In a dull deal year, a handful of PE players stood tall. This class of five PE investors struck more deals and pumped in more money than the others. According to deal statistics, the infrastructure bet has turned out to the safest investment theme in 2009 for these top PE players. The most profilic investor is International Finance Corporation, the private lending arm of the World Bank, clocking nine deals while the PE player with maximum money invested in 2009 is IDFC Project Equity.


IDFC Project Equity

Number of deals: 5

Deal Value: $230 million

IDFC Project Equity, which manages the Indian Infrastructure Fund with a corpus of Rs 3,800 crore, is a long-term equity investor in infrastructure assets. It typically invests in the project/SPV level for mega private sector projects in the country, where the infrastructure requirement for funds over the next 10 years tops $1 trillion by various estimates. IDFC Project Equity’s 2009 investments are skewed in favour of energy and highways, easily two sectors where there is a maturity in terms of private sector participation. In its largest deal, IDFC Project Equity announced its investment of Rs 350 crore in Essar Power to part-fund the equity for its ongoing projects. It has invested Rs 250 crore in alloy steel producer Adhunik Metaliks Ltd’s power subsidiary Adhunik Power and Natural Resources Ltd, which is setting up a Rs 2,650-crore power plant.

Along with IDFC, the project equity arm has contributed to the equity portion of GMR’s Kamalanga Energy SPV. In the highway sector, it has made investments into Sabarmati Gas Ltd ($16 million) and Ashoka Highways ($50 million). Project equity investments in infrastructure are characterised by low risks and stable predictable returns. IDFC Project Equity is addressing a market of small and medium private enterprises who are chasing numerous infrastructure project opportunities and need risk capital for a long term horizon.


Norwest Venture Partners India

Number of deals: 4

Deal Value: $100 million

Norwest Venture Partners India, which invests in agriculture, retail, infrastructure, manufacturing, education, technology, and consumer-driven sectors, has, in the last year, shown a clear bias

towards growth and late stage investments in the country. The Silicon Valley-headquartered firm Norwest has invested over $100 million across four deals including Rs 250 crore in National Stock Exchange, Rs 80-85 crore in value added services firm OnMobile and Rs 20 crore in infrastructure management services firm Appnomic Systems and Rs 121 crore in Shriram City Union Finance, its first deal in the financial services space. Norwest bought into Shriram City Union Finance in a secondary sale by picking up the stake of a Merrill Lynch subsidiary via open market.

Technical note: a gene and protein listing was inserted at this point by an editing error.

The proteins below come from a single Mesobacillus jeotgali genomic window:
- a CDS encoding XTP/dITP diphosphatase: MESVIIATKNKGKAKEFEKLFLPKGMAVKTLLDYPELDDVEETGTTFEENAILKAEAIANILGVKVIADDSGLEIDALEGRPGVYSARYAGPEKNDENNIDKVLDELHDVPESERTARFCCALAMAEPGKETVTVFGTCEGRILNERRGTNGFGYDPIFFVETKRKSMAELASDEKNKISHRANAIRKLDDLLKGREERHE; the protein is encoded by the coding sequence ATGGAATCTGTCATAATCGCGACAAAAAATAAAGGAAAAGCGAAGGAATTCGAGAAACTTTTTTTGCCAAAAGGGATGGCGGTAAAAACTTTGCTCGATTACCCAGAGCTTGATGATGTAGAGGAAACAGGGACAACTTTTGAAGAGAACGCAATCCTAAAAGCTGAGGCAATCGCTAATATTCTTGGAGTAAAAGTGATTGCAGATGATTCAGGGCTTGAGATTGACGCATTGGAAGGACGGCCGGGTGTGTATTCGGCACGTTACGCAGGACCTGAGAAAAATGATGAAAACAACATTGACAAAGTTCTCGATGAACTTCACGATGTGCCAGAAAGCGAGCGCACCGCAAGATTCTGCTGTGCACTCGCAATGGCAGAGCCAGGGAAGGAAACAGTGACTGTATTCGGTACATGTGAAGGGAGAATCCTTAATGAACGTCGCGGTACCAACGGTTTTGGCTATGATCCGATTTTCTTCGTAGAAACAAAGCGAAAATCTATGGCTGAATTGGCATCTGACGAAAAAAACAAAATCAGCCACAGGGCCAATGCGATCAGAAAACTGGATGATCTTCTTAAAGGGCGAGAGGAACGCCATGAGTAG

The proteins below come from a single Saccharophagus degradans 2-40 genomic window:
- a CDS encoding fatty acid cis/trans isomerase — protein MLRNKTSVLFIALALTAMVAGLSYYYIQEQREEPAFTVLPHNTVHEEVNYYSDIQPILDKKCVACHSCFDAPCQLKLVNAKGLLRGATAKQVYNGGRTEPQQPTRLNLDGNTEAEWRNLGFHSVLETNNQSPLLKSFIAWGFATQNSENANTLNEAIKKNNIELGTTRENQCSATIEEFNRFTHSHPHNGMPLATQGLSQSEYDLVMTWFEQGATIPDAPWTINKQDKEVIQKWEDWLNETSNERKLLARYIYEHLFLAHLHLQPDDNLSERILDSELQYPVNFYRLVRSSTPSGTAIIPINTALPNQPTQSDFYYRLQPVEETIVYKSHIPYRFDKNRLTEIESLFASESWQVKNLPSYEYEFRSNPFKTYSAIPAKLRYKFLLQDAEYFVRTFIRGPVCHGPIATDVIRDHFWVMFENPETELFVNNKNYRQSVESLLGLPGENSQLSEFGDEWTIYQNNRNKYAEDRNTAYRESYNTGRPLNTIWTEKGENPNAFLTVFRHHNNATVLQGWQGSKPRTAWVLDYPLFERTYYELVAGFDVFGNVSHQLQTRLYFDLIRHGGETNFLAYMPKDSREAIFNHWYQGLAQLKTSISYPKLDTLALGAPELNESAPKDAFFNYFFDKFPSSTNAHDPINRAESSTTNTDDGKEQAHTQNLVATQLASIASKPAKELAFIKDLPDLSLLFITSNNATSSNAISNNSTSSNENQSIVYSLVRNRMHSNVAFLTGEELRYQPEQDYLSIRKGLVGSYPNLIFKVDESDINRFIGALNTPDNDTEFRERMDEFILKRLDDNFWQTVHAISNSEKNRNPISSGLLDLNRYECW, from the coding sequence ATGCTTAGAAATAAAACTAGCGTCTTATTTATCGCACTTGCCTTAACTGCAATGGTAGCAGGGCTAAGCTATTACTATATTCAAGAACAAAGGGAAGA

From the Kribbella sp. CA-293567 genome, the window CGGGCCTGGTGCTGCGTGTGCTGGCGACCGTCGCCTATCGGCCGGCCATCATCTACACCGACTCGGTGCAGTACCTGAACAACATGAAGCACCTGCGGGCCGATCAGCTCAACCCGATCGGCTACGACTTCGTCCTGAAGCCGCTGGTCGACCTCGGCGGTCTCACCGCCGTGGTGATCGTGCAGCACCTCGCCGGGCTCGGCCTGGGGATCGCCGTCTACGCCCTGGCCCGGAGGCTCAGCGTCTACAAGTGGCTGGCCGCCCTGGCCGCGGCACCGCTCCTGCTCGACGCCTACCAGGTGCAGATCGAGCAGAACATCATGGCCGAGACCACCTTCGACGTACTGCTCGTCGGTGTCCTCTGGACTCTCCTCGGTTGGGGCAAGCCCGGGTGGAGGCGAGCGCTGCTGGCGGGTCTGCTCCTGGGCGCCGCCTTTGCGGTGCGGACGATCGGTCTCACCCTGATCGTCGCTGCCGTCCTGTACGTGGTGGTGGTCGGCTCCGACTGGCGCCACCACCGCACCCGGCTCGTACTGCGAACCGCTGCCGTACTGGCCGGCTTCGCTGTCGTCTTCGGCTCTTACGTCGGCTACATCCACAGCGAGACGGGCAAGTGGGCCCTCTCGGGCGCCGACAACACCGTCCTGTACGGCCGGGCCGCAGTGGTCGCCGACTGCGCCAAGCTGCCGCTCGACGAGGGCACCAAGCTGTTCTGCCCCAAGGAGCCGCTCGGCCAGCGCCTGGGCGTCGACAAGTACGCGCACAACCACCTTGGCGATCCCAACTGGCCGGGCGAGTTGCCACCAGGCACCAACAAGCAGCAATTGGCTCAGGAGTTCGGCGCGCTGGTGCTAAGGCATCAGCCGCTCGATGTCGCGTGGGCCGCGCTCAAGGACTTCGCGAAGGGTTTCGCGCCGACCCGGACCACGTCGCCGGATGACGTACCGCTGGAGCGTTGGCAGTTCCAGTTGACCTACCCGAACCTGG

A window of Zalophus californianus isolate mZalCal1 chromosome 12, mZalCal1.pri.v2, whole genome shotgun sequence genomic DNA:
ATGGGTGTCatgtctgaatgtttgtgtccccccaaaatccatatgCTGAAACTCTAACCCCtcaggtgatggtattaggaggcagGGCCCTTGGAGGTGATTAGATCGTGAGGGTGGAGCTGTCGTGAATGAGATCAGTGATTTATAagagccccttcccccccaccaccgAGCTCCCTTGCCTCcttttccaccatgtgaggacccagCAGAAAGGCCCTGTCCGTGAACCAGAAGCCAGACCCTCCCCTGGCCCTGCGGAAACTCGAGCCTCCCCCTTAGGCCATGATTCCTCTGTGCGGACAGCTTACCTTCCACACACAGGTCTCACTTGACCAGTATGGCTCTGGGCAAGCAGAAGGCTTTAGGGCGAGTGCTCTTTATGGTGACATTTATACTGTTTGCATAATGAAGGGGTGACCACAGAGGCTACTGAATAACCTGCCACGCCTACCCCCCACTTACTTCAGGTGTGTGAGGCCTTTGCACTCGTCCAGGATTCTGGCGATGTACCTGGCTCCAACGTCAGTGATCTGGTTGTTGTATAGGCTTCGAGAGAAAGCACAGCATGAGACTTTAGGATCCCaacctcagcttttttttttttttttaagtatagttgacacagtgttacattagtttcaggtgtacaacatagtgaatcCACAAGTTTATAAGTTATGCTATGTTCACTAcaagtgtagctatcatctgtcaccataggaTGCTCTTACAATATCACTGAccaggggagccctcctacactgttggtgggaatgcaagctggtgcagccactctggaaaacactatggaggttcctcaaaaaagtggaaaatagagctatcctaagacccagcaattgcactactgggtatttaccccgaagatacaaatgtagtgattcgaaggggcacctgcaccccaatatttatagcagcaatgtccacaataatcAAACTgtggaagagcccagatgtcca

New Enterprise Associates

Number of deals: 3

Deal Value: $80 million

The Silicon Valley-headquartered fund raised a $2.5-billion global fund in 2009. In India, the firm  invested $13.48 million in reverse logistics player RT Outsourcing, $6 million in ValueFirst Messaging, a mobile messaging service provider, and $60 million in Financial Software and Services Ltd (along with another investor Jacob Ballas Capital).

NEA has a portfolio of half a dozen companies including Sasken, Novatium and ISGN Technologies. After appointing former ICICI Venture pro Bala Deshpande, the firm has also shored up its India team. NEA also has an affiliation to another Indian fund, NEA-Indo US Ventures, a $189-million venture capital fund.

International Finance Corporation

Number of deals: 9

Deal value: $74 million

The private investment arm of the World Bank turned out to be the most prolific investor in 2009 with a focus on deals in the financial inclusion. Out of its nine new deals this year, four were in the financial inclusion space. International Financial Corporation (IFC) invested over $10 million in microfinance institutions like AU Financiers India Pvt. Ltd, Belstar Investment & Finance Pvt. Ltd and Utkarsh Microfinance. It also participated in follow-on round of FINO, a technology provider to MFIs. Its largest investment was $30 million in healthcare to insurance group Max India. Other investments this year were VicatSagar Cement, Azure Power, Snowman Frozen Foods and Jain Irrigation Systems.

Standard Chartered Private Equity

Number of deals: 3

Deal Value: $57 million

2009 turned out be a busy year for the private equity arm of Asia-focused Standard Chartered Bank. The PE firm closed its biggest deal towards the end of the year by putting $33 million in Firepro Systems Pvt Ltd, a Bangalore-based building safety and security solutions provider. Its other deals this year were $10 million in PI Industries Ltd, an agri-input and fine chemicals company and $13 million in construction firm Man Infraconstructions, which has since filed for a listing.

Beside closing new deals, Standard Chartered Private Equity (SCPE) also hiked its stake in vehicle finance firm Mahindra & Mahindra Financial Services, in which it first invested in 2008. It also earned some quick bucks by taking stakes in banks like Karur Vysya Bank Ltd and Indian Overseas Bank in February from open markets and selling since the rally started.

Leave Your Comment(s)